Here are a few things you get with a pipeline easement: no right to grow trees on it, limited right to put up fences, and if you do, you have to have gates in them that the pipeline company can put their own lock on. But you do get to continue to pay taxes on land you can no longer fully use; land that now contains a potentially corrosive, leaky, explosive hazard that you can’t tap for your own use. And you do get pipeline company contractors coming through at their convenience to mow or otherwise clear the right of way. Contractors who may be somewhat unclear on where the right of way ends and your trees, for example, start. Without ever having to notify you then or tell you later what happened. And it’s even worse than that: you may get another pipeline, and meanwhile the pipeline company will claim rights over local governments and developments. All while the world has changed and the sun has risen on a better way.
The fossil fuel industries that fund FERC also control enough Senate seats to make approving a non-fracking FERC chair very difficult. Did they just do so?
Michael Coleman wrote for the Albequerque Journal 18 June 2014, Senate committee approves NM’s Norman Bay to lead FERC,
Norman Bay, a former U.S. Attorney in New Mexico and University of New Mexico School of Law professor, won support from a key Senate panel today in his bid to become head the Federal Energy Regulatory Commission, but not without some significant objections from committee members.
The Senate Energy and Natural Resources Committee voted 13-9 to approve President Obama’s nomination of Bay to the powerful regulatory post.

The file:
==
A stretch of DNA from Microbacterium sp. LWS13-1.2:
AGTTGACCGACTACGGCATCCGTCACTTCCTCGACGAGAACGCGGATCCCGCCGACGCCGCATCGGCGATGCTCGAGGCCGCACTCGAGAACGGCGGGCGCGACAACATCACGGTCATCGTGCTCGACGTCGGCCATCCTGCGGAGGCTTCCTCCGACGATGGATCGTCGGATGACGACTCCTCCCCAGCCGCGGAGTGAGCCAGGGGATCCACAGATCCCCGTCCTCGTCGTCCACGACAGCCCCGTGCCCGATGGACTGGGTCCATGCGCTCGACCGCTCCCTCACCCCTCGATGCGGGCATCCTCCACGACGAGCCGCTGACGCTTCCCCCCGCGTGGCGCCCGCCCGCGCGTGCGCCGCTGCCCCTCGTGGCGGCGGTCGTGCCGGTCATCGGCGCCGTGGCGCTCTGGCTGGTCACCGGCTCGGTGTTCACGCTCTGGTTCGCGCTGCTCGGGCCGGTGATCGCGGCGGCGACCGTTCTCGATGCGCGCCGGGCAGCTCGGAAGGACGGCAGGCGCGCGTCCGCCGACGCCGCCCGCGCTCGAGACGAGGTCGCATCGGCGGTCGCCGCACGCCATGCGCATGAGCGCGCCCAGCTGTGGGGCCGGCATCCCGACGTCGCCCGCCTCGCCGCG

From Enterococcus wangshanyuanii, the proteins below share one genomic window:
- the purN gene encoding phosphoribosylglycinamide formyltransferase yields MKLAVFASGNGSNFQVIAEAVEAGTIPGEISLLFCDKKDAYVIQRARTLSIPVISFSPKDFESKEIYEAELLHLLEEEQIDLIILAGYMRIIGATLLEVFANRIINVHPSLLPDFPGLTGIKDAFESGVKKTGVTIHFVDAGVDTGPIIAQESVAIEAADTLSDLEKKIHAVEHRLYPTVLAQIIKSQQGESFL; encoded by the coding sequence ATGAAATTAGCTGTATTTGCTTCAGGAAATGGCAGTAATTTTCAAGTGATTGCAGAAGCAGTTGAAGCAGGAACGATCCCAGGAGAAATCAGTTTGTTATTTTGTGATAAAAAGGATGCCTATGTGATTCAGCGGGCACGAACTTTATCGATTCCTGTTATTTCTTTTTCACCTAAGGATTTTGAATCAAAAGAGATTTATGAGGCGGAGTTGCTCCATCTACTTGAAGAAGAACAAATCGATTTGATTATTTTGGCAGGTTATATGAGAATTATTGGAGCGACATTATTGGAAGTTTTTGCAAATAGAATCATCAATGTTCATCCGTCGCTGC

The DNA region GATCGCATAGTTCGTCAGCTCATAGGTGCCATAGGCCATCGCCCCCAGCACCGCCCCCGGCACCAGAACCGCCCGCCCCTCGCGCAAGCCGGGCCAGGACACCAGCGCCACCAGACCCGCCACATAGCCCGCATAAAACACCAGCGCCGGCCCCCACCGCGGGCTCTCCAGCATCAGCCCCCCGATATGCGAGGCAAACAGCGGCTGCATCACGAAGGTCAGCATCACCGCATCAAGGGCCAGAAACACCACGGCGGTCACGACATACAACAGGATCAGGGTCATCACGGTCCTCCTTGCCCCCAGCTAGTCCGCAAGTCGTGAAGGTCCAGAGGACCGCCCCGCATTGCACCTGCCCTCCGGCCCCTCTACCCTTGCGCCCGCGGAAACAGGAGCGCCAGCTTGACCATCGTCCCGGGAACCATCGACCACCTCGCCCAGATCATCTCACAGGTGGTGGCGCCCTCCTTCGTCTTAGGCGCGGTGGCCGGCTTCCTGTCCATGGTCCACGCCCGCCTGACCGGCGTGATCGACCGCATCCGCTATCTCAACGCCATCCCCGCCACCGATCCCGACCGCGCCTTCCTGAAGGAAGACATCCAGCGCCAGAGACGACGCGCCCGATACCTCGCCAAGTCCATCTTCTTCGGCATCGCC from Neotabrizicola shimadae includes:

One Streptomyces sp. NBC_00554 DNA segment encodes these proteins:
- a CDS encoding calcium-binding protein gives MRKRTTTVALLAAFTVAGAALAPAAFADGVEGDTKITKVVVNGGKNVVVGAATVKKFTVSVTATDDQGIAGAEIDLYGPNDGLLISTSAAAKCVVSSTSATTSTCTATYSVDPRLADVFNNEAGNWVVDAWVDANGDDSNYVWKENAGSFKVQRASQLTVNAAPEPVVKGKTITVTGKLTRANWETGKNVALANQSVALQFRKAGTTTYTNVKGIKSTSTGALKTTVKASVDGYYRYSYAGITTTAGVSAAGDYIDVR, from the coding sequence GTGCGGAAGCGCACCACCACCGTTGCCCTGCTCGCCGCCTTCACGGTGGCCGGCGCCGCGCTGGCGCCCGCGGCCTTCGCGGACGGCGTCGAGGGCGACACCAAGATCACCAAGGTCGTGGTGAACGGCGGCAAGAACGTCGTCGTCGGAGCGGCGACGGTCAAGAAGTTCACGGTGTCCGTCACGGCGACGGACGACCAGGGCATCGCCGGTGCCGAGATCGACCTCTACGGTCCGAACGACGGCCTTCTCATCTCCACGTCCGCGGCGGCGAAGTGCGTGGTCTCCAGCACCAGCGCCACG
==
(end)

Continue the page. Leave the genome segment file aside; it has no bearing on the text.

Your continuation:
That article has various verbiage about how well Bay knows energy. But why did it take so long to find a replacement after former FERC Chair Jon Wellinghoff resigned last November? Wellinghoff resigned after allegations Continue reading Norman Bay new FERC Chair?
Updated 12 August 2014: Fixed 50% increase, which was so absurdly high that I didn’t believe it when I first wrote this. Yet 3/2 is a 50% increase.
FPL’s 10-Year Site Plan web page says:
FPL submitted its 10-Year Power Plant Site Plan 2014-2023 to the Florida Public Service Commission in April 2014.
The document includes on page 37
FPL’s own Schedule 2.1 History and Forecast of Energy Consumption
And Number of Customers by Customer Class (Projected),
which shows 55,739 GWh for 2014 and 62,870 GWh projected for 2023.
That’s an increase of 13% over a decade.
How does that (very aggressive) forecasted increase
justify a natural gas increase of
33% 50% by adding a third pipeline?
(And by the way, those numbers are significantly less than
the numbers in FPL’s 2011 plan of Continue reading FPL’s own projections don’t support need for a new pipeline